A Digital Education

Meredith Dabek, Maynooth University

Category: Assignment 2

Reimagining the Audience for Digital Scholarly Editions

According to the Modern Language Association’s Guidelines for Editors of Scholarly Editions, a scholarly edition’s most basic task is to “present a reliable text,” one that can also contribute to academic research on a particular topic. Traditionally, scholarly editions have had fairly limited audiences, the final printed version intended primarily for other scholars conducting similar research. With the dawn of the digital age, however, the creation of digital scholarly editions is changing the nature of the audience for these works. The availability of scholarly editions online and the use of crowdsourcing to help create these editions are just two ways the digital world is blurring the lines between the traditional academic audience and a much larger, more public audience.

In 2009, at the Association for Documentary Editing Annual Conference, Andrew Jewell presented a presented a paper that explored new ideas around the reading of digital scholarly editions. According to Jewell, “the dominant model for distributing [scholarly] editions in the age of print [was] to sell large volumes at large prices” (1). But the advent of digital publication on the Internet has upended this model by amplifying the reach of a scholarly edition. Where they once would have been available only to a narrowly focused audience, many scholarly editions in digital form can now be accessed by anyone with an Internet connection.

A general audience, however, has different needs than a scholarly one, and may even approach the edition with different intentions. In fact, many casual readers of a scholarly edition may not have even specifically sought out the resource, but rather stumbled across it accidentally. Jewell offers the example of his own Willa Cather Archive, noting that a reader may find the archive “because search engines lead them to hidden bits of knowledge deep in the site” (3). A wider, more diverse audience for a scholarly edition also means the text and content will be consumed in new ways. A printed scholarly edition may follow a traditional, linear format; in a digital world, readers skim, search, scan and skip over parts that may not interest them.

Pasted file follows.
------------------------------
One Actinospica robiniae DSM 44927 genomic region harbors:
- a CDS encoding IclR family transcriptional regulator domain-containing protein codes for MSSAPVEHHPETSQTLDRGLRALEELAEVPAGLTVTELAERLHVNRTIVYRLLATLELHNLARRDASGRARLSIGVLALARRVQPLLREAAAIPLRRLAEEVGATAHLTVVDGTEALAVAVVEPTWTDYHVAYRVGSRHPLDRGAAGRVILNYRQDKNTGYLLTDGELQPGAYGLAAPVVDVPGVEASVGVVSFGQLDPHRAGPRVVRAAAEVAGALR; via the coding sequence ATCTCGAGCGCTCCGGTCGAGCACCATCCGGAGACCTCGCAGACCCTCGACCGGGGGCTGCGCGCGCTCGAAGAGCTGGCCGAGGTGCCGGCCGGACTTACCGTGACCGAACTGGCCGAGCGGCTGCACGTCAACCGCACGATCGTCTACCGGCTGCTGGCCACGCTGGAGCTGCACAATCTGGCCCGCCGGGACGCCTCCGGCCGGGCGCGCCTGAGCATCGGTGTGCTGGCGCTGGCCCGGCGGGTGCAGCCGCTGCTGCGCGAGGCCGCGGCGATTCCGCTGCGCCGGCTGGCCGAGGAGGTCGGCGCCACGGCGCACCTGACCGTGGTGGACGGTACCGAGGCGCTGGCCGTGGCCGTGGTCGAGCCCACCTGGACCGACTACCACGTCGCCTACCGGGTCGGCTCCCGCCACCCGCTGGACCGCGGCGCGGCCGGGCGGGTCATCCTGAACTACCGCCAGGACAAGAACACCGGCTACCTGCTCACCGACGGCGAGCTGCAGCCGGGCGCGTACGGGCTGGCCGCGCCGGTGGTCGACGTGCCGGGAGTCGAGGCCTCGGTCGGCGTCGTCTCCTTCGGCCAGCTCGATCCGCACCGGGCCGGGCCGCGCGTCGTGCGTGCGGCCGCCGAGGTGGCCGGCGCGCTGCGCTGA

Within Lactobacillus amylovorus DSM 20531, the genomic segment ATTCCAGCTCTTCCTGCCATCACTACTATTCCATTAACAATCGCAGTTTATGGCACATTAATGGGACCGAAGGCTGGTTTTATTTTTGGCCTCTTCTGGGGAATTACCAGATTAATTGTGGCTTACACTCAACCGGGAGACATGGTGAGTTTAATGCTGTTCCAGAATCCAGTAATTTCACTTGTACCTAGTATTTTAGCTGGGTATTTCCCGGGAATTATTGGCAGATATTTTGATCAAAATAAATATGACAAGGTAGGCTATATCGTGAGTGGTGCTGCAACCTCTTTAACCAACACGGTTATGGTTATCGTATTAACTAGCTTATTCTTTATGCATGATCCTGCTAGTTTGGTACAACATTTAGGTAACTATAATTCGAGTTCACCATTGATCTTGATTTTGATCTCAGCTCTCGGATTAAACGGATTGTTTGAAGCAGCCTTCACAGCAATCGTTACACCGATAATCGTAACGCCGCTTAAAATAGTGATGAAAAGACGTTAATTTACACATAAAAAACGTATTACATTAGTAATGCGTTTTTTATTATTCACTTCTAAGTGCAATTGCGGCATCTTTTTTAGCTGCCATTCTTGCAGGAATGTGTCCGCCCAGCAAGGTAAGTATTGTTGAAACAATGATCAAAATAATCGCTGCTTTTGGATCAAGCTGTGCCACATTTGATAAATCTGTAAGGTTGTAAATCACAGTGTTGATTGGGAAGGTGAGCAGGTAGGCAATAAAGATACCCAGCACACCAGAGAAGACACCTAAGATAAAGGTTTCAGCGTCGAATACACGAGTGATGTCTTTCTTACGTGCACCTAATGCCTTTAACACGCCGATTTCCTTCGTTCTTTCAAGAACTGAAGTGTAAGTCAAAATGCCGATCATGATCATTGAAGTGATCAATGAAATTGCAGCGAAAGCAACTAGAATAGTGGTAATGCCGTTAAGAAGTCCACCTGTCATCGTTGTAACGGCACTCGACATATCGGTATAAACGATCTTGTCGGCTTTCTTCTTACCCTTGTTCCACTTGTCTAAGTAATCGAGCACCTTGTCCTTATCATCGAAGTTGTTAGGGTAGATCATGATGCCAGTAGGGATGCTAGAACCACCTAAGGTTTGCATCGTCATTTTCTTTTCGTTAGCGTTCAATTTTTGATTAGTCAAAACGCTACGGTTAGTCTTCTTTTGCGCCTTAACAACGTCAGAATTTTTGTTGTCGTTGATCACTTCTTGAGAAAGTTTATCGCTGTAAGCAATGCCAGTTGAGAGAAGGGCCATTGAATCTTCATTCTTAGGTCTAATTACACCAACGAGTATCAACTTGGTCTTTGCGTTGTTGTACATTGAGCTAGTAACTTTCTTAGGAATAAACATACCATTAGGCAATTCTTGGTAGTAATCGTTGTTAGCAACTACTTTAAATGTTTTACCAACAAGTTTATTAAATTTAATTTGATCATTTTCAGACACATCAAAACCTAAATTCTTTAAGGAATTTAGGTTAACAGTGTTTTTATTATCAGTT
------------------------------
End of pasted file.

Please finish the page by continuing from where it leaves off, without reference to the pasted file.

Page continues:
Moreover, readers can access digital editions through any number of Internet browsers, mobile devices or tablets. Each option changes the experience of the edition in subtle ways, even when the content available remains the same. As Jewell correctly points out, “we cannot fully predict how readers will interact with digital publications…[and] we cannot expect every view of that website to be the same for each user” (6). The very nature of the Internet means each visit to a digital edition website will result in a different kind of engagement with the text, with the idea of “the audience” changing each time as well.